Okay... Since today's theme seems to be "beautiful sceneries", here's one more card to add to this theme. If you couldn't see the text at the bottom, would you guess the card shows a place in Russia? I know I wouldn't; it looks more like somewhere in the Mediterranean area!
...but it IS definitely in Russia. I can't read Russian but there's a helpful English explanation on the back of the card.
Anapa is a town in Krasnodar Krai, Russia, located on the northern coast of the Black Sea near the Sea of Azov. It had a population of 53,493 in 2002. It boasts a number of sanatoria and hotels; along with Sochi and several other cities along the Russian coast of the Black Sea, it has enjoyed a substantial increase in popularity since the fall of the Soviet Union, which left traditional Soviet resort cities in Crimea and the breakaway republic of Abkhazia in Georgia on the other side of a national border.
Anapa, like the other Black Sea coast resorts, has a superb sunny summer climate. Anapa shows beautiful (and mostly sandy) beaches. However, Anapa seldom attracts vacation-goers from outside Russia due to its modest infrastructure and its inconvenient accessibility from Western Europe via Moscow or Krasnodar.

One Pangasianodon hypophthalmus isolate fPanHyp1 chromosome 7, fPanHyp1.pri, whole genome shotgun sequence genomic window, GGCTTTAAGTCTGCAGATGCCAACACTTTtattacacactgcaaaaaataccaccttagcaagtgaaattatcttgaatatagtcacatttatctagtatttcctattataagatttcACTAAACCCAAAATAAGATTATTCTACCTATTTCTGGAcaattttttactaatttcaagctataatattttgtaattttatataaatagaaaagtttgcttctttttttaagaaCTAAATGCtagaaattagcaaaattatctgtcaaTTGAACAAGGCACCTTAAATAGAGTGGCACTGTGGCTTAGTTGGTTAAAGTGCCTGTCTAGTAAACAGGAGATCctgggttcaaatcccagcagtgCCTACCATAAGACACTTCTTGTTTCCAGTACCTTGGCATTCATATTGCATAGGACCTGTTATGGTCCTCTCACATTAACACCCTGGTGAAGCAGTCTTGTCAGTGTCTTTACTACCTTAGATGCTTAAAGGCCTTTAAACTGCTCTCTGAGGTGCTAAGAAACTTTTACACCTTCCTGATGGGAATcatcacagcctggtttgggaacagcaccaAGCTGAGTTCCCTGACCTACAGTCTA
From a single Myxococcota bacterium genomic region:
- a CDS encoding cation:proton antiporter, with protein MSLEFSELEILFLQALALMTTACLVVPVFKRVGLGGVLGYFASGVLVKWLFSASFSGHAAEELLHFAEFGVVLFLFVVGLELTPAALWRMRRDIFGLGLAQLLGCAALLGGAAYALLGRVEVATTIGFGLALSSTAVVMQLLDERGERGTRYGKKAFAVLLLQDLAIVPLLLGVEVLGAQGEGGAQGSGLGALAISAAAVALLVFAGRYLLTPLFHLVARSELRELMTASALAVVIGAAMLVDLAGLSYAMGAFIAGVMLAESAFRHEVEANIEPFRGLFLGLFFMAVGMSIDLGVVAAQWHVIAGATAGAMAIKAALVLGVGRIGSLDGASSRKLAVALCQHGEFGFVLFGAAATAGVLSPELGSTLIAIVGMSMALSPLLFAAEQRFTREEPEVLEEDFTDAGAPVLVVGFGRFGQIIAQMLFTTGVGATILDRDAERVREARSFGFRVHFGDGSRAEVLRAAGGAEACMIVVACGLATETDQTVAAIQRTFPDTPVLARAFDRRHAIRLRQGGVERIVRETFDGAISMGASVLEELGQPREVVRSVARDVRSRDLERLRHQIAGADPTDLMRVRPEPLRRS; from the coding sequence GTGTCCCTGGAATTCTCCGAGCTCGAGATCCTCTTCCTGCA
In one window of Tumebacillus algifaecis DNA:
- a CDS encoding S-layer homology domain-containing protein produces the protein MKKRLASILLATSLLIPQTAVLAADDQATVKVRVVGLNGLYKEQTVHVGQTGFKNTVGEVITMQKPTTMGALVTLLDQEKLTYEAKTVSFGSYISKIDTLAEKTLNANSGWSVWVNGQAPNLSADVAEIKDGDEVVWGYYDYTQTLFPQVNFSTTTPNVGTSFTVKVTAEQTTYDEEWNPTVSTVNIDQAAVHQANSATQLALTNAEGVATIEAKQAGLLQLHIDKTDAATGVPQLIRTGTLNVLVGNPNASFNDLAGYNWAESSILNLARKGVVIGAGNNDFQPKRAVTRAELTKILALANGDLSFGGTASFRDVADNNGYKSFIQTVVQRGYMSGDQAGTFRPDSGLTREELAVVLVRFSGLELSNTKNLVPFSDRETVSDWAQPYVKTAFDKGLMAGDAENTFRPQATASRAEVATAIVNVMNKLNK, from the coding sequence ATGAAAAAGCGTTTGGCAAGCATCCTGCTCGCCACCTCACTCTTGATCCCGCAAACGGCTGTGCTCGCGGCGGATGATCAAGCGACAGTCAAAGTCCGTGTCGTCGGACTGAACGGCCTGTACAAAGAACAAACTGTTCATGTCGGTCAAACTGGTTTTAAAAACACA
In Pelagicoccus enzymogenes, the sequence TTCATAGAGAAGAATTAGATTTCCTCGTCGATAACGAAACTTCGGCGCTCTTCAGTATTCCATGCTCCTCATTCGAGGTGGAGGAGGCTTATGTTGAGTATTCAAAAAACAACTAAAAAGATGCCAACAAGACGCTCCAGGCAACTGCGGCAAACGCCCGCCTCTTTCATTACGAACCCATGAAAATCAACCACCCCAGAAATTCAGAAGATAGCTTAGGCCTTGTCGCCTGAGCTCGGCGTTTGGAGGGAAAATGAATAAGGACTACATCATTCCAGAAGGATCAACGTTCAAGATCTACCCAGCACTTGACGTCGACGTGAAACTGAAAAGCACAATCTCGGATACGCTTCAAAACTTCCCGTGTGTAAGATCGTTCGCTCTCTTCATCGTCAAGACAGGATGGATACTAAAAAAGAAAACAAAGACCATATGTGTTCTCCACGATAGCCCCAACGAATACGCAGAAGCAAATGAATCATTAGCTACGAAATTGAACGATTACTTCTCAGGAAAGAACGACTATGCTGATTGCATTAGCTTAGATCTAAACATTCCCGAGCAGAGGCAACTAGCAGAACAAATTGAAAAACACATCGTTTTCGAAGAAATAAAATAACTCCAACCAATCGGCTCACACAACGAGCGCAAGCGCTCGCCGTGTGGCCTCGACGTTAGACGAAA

The bigger stamp is from the Europa series, this year's theme being Children's Books and this is the Russian contribution to the series. The stamp in the middle is from a set of 2 stamps issued in 2009, depicting Symbol of St Petersburg. This one here is the Ship of Admiralty steeple. The stamp on the left is from a set of 15 definitive stamps issued in 2008, showing animals, this one here being the Elk.
There was something else on the card that made me shake my head... The postman/mail sorter/whoever has scribbled "NOT xxx Street" on the card. There's a street with that name in my town, I live on the ROAD with the same name. How difficult is it to tell them apart, especially when the postcodes are different and the sender's handwriting is very clear?! *facepalm* This has happened before but I still can't quite understand it.